Summary: Agreeing with people who insufficiently ironman an argument, will be treated as agreeing that the argument is complete rubbish.

Summary: Agreeing with people who insufficiently ironman an argument...

straw man < iron man < steel man?

And I expect the reason is that people who insufficiently ironman an argument are either more interested in the argument's technical correctness, or more interested in discrediting the claim.

This is a good thing, but it also means that we're probably less likely than average to comment about an argument's relevance even in cases where we should comment on it.

That's my experience with myself.

We could also say that the relevance claim is a claim of how much the probability of the original statement would be affected if the argument in question were true.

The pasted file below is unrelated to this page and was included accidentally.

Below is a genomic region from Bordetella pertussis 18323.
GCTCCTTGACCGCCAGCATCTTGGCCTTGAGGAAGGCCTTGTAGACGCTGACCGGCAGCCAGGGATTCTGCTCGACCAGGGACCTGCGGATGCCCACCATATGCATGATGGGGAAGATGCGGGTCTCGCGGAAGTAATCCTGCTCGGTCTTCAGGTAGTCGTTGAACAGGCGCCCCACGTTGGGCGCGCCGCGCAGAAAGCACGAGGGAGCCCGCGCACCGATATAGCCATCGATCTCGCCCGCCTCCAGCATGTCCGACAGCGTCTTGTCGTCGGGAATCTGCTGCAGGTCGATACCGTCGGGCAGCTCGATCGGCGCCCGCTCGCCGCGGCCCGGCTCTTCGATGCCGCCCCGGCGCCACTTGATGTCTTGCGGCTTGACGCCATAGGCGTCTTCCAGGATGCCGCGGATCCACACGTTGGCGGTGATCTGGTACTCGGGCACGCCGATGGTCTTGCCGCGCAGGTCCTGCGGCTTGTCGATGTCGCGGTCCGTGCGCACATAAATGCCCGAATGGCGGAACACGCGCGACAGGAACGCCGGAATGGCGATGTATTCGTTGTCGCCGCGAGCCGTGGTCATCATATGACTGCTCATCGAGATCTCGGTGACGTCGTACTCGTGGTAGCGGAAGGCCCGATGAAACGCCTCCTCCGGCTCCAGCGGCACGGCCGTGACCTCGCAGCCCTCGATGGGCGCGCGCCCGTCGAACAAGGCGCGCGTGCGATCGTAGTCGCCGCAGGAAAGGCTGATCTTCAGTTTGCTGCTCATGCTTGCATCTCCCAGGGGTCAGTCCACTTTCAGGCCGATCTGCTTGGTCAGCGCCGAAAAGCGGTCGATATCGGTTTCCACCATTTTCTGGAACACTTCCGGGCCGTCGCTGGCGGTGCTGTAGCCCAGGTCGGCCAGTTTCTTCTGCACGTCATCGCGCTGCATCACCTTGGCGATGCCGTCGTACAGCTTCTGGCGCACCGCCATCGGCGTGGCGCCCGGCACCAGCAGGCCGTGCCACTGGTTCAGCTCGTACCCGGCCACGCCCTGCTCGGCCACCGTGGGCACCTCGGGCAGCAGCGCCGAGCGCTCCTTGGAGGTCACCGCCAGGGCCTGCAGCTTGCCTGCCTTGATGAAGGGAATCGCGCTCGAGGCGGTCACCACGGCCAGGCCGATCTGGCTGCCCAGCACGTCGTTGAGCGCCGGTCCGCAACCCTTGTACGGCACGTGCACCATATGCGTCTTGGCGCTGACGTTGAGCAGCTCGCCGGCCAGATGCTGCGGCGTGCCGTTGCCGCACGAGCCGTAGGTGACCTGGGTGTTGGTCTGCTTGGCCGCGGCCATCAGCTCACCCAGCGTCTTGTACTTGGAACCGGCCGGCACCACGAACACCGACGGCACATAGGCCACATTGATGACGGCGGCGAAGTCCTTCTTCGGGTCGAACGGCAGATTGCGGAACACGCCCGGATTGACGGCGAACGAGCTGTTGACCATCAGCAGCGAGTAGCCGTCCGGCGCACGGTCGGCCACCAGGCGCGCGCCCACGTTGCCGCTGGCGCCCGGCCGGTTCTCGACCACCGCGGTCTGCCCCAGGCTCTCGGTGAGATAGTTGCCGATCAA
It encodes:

Usually there is more than one statement in play, or more than one viable interpretation of a statement, as you point out with "Martians are green". So I prefer to think along the lines of "how much of the actionable value of the original statement(s) is affected by the new argument." This has the advantage of highlighting which elements of a cluster of statements are important, and which less so. It also highlights the possibility that participants in the conversation may see the relative importance differently.

IAWYC, but...